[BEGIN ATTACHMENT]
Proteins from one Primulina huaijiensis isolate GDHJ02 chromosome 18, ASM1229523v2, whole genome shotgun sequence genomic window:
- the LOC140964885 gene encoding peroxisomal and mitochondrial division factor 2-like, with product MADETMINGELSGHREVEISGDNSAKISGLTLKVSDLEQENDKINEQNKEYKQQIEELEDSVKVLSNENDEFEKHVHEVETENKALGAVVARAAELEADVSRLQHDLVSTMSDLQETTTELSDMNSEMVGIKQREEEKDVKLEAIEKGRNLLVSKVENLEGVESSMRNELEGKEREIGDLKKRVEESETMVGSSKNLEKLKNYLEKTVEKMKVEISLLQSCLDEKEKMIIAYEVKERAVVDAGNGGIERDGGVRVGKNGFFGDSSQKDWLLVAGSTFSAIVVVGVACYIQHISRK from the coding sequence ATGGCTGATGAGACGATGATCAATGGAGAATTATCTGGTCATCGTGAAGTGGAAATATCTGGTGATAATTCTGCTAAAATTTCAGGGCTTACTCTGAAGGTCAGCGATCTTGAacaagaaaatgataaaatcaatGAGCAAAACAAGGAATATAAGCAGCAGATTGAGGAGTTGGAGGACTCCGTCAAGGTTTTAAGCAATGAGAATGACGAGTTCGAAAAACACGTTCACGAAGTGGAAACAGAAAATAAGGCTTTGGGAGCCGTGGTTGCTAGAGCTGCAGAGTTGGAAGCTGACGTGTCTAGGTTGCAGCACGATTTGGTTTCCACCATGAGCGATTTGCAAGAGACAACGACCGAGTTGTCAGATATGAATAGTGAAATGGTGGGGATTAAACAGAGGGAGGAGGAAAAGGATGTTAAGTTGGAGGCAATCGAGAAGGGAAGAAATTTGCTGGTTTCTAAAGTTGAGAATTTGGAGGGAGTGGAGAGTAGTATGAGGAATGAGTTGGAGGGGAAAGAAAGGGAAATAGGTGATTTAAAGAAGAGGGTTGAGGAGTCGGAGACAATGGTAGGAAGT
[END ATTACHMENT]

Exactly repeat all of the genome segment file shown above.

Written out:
Proteins from one Primulina huaijiensis isolate GDHJ02 chromosome 18, ASM1229523v2, whole genome shotgun sequence genomic window:
- the LOC140964885 gene encoding peroxisomal and mitochondrial division factor 2-like, with product MADETMINGELSGHREVEISGDNSAKISGLTLKVSDLEQENDKINEQNKEYKQQIEELEDSVKVLSNENDEFEKHVHEVETENKALGAVVARAAELEADVSRLQHDLVSTMSDLQETTTELSDMNSEMVGIKQREEEKDVKLEAIEKGRNLLVSKVENLEGVESSMRNELEGKEREIGDLKKRVEESETMVGSSKNLEKLKNYLEKTVEKMKVEISLLQSCLDEKEKMIIAYEVKERAVVDAGNGGIERDGGVRVGKNGFFGDSSQKDWLLVAGSTFSAIVVVGVACYIQHISRK from the coding sequence ATGGCTGATGAGACGATGATCAATGGAGAATTATCTGGTCATCGTGAAGTGGAAATATCTGGTGATAATTCTGCTAAAATTTCAGGGCTTACTCTGAAGGTCAGCGATCTTGAacaagaaaatgataaaatcaatGAGCAAAACAAGGAATATAAGCAGCAGATTGAGGAGTTGGAGGACTCCGTCAAGGTTTTAAGCAATGAGAATGACGAGTTCGAAAAACACGTTCACGAAGTGGAAACAGAAAATAAGGCTTTGGGAGCCGTGGTTGCTAGAGCTGCAGAGTTGGAAGCTGACGTGTCTAGGTTGCAGCACGATTTGGTTTCCACCATGAGCGATTTGCAAGAGACAACGACCGAGTTGTCAGATATGAATAGTGAAATGGTGGGGATTAAACAGAGGGAGGAGGAAAAGGATGTTAAGTTGGAGGCAATCGAGAAGGGAAGAAATTTGCTGGTTTCTAAAGTTGAGAATTTGGAGGGAGTGGAGAGTAGTATGAGGAATGAGTTGGAGGGGAAAGAAAGGGAAATAGGTGATTTAAAGAAGAGGGTTGAGGAGTCGGAGACAATGGTAGGAAGT